More than 32 percent of 18- to 34-year-olds live with their parents, according to the Pew Research Center.
Even if you’ve moved out, there’s a good chance that your last financial tethers to Mom and Dad are your family plans. Whether for your phone or Netflix, family plans can save you money.
Aside from sharing an account with your folks, you could also discover savings by teaming up with your significant other or roommate.
3 best family plans that could save you money
Family plans save you money when you and a relative (or close friend) pay to use the service together instead of as individuals. If you and your roommate have a YMCA gym membership, for example, you could qualify for a lower monthly rate that combines your expenses.
Not all family plans are money-savers. You’ll see “family plan” advertisements directed to parents with young children, for example. They’re all over the place, from meal-planning service Blue Apron to hotel stays at the Hyatt, and they result in extra costs.
Say you book a second hotel room at the Hyatt because it comes at a 50 percent discount, for example. You’re spending more than you would have by keeping the family in one room.
Let’s review the three best sorts of family plans that could actually fatten your wallet.
1. Cell phone plans
The average age of adults on their parents’ phone plan is 28, according to a 2016 Harris Poll. Plus, 32 percent of those adults are older than 30.
The reasons you stay close to your parents are obvious. There’s the convenience of not switching phone plans when you move out. There’s also the potential savings in adding lines to an existing plan versus opening a new one.
As you search for the best family phone plans, take into account factors like data usage and coverage areas. Cost, of course, should also be a primary concern. Don’t overlook the opportunity cost of buying the latest iPhone, either.
The first line on T-Mobile One unlimited data plans, for example, costs $75. But the second only costs $35, according to Consumer Reports. The more lines you need, the more your family can save.
Potential savings: Using T-Mobile One prices as a proxy, a family of four could save $30 per person per month (or $360 per year). You would pay $45 per person on a family plan costing $180 total, instead of paying $75 each on individual plans totaling $300. Your savings vary based on your provider and pricing.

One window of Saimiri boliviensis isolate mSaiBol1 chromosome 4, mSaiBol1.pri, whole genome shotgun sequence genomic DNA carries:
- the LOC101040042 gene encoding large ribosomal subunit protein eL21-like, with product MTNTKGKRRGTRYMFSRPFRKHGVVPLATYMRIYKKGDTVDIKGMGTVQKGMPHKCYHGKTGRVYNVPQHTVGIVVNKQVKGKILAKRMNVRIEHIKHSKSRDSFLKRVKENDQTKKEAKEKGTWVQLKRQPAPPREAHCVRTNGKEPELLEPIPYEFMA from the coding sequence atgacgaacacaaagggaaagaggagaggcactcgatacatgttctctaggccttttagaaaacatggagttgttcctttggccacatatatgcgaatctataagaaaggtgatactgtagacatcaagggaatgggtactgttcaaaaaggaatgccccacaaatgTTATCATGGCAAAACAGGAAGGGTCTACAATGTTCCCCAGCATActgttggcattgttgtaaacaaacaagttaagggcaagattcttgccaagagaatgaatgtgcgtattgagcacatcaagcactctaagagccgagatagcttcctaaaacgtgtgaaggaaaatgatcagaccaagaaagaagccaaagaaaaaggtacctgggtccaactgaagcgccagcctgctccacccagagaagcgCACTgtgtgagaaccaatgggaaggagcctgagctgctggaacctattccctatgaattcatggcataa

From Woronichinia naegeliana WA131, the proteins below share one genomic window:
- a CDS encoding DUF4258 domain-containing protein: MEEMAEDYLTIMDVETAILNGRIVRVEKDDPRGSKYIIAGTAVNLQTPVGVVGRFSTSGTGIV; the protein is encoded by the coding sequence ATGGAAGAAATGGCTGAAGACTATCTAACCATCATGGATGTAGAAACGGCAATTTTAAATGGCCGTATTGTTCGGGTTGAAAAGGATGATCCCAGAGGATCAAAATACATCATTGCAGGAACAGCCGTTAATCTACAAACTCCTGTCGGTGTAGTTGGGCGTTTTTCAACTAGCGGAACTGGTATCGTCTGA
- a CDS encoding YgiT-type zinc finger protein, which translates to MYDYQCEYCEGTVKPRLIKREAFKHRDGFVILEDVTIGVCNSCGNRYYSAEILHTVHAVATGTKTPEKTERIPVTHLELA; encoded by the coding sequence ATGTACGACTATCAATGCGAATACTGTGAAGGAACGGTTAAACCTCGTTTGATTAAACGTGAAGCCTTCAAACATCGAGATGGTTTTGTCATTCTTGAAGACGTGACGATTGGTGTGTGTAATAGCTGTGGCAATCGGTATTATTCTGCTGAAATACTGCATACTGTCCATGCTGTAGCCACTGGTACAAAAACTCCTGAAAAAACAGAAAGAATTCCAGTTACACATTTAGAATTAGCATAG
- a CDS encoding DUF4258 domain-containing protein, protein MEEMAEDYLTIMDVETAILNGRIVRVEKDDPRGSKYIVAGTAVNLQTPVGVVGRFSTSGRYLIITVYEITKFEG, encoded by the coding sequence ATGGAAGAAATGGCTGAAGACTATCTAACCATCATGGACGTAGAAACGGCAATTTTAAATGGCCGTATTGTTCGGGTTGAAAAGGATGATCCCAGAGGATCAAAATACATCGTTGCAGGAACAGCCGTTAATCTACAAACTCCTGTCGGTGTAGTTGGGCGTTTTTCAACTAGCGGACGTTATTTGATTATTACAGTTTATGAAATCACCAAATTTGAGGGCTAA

2. Streaming subscriptions
If you’re in a family of smartphone users, chances are you’re also among subscribers to streaming services. Whether music or TV is your thing, combining accounts could save you money.
If you and your parents or a significant other is an Amazon Prime subscriber, for example, you could link your accounts to enjoy the same benefits at a lower price. Using the Amazon Household feature, you could go from two annual payments of $99 to one.
Besides cost, you’ll also want to consider family plans that allow each person to stream on their phone, laptop, and tablet. Google Play Music separates itself from the competition by allowing each user to stream on up to 10 devices.
Potential savings: Although smaller than the savings on the best family phone plans, sharing streaming services could help you pocket some cash. Here are additional examples of monthly rates and annual savings for an individual in a family of four:
|Service||Individual price||Family price||Individual’s annual savings|
3. Auto insurance
You might be aware that if you’re under the age of 26, you could stay on your family’s health insurance plan. That offers significant savings to young people without access to employer-provided plans. The same goes for signing up for dental insurance, where family rates are effectively lower than an individual’s.
What’s less obvious is that staying on your family’s auto insurance plan could save you big bucks. It’s one path to avoiding unnecessarily pricey student car insurance if you’re still in school.
If you’re out of school, you might need to share the same permanent address to stay on your family plan.
The upside of staying on family plans is that you can share a lower premium with your parents. The Nationwide Family Plan, for example, extends multi-driver discounts to everyone living in the same household.
Potential savings: The average teen could spend $7,689 annually on individual auto insurance or share a $3,852 policy with their parents, according to consumer research firm ValuePenguin. Although the parents’ premiums would increase, the teen would save $5,763 per year by joining forces with family.
Finding savings through family plans
You would be right to be wary about getting financial advice from family. But sharing the costs and benefits of your recurring purchases is a no-brainer.
Just remember the real definition of family plans. Adding an authorized user on a credit card, for example, might provide convenience. It might even help a family member build their credit. But unlike sharing the costs of the best family phone plans, streaming services, or insurance, you’re unlikely to save money.
Review the repeating charges in your budget, and ask your relatives or roommates if they pay for the same services. If you have an expense in common, there could be savings in your future.
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